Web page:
He praises Karol Wojtyla (Pope John Paul II) as a key figure in the Slavic view of history, but he doesn’t tell us that John Paul opposed the war on Iraq (Weigel mentions his “opposition to war and abortion” but without telling which war).
Of freedom, Weigel says: “Freedom is the capacity to choose wisely and act well as a matter of habit — or, to use an old-fashioned term, as a matter of virtue.” Sorry, but freedom is not another name for virtue. No dictionary defines freedom as virtue.
Politically correct liberals redefine and euphemize words to suit their purposes: Homosexuals are “gay,” pornography is “adult entertainment,” abortion is “choice” or “reproductive rights,” etc. This is rhetorical witchcraft. And now we’re supposed to believe that freedom is “virtue”? This is just more rhetorical witchcraft.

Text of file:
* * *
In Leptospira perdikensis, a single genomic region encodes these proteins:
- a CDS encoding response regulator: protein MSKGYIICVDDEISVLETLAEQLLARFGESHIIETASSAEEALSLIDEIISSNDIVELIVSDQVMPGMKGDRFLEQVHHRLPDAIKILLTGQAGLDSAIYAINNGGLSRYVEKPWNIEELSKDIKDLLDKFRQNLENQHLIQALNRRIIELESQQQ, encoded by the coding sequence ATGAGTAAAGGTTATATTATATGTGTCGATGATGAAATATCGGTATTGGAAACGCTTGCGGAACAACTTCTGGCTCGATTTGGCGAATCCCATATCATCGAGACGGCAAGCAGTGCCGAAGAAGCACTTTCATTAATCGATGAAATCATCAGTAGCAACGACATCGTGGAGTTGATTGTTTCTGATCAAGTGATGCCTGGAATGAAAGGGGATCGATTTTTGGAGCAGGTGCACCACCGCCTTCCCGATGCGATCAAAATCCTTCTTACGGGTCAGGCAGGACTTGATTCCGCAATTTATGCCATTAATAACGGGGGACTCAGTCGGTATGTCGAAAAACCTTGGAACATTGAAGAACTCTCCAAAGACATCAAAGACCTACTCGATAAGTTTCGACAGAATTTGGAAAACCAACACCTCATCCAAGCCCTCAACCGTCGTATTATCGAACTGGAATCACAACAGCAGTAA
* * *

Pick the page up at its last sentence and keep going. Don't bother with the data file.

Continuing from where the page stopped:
Look, freedom is the exercise of free will, of choice, of doing what’s right or what’s wrong. That’s what the dictionary says. Dick Cheney is right about freedom. At the October 5, 2004, Vice Presidential debate, when the question came up about Cheney’s lesbian daughter and same-sex “marriage,” he said: “Freedom does mean freedom for everybody. People ought to be free to choose any arrangement they want. It’s really no one else’s business.” Secretary of Defense Donald Rumsfeld is also right about freedom: “Free people are free to make mistakes and commit crimes and do bad things.”
(Yes, the Church will say that virtue is “authentic” or “true” freedom, and it is. But that’s our special Catholic vocabulary. In the political realm, there is separation of Church and State in the U.S. and Europe, and the Church has essentially renounced the Confessional State, so the Church has no intention of forcing people to accept her ideas of “authentic” freedom.)